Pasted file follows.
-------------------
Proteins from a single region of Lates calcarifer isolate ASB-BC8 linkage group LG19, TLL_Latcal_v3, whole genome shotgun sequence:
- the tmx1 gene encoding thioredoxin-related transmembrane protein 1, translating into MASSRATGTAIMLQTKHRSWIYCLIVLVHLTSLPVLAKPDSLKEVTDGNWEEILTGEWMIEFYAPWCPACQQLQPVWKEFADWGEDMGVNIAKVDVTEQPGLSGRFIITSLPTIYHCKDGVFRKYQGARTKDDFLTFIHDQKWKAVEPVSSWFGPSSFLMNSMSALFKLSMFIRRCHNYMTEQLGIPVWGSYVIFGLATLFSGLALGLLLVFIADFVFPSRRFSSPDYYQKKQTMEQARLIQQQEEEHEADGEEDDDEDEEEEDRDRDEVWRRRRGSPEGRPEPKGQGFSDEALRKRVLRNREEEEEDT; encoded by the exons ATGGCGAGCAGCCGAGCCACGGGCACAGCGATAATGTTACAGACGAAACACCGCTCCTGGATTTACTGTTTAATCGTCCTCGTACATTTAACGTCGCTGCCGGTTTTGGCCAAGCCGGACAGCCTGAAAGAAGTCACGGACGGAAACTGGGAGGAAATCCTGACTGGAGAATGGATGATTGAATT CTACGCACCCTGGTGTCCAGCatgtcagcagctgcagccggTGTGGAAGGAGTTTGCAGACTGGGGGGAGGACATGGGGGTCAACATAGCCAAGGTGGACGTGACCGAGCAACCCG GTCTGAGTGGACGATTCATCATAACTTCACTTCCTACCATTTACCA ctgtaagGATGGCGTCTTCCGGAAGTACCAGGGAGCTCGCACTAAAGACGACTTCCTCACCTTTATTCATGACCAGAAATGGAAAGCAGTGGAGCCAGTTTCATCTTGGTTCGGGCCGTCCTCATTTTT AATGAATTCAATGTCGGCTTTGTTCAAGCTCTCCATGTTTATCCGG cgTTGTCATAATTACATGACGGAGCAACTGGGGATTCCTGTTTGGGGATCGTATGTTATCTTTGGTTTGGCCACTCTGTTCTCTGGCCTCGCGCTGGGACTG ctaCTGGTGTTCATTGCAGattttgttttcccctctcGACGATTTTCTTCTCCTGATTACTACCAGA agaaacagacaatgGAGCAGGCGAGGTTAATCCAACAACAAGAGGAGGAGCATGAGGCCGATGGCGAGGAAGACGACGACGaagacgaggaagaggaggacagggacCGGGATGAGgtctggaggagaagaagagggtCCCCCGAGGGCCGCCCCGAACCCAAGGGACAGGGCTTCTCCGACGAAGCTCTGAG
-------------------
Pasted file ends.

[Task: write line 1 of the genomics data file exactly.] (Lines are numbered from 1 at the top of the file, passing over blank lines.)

Proteins from a single region of Lates calcarifer isolate ASB-BC8 linkage group LG19, TLL_Latcal_v3, whole genome shotgun sequence: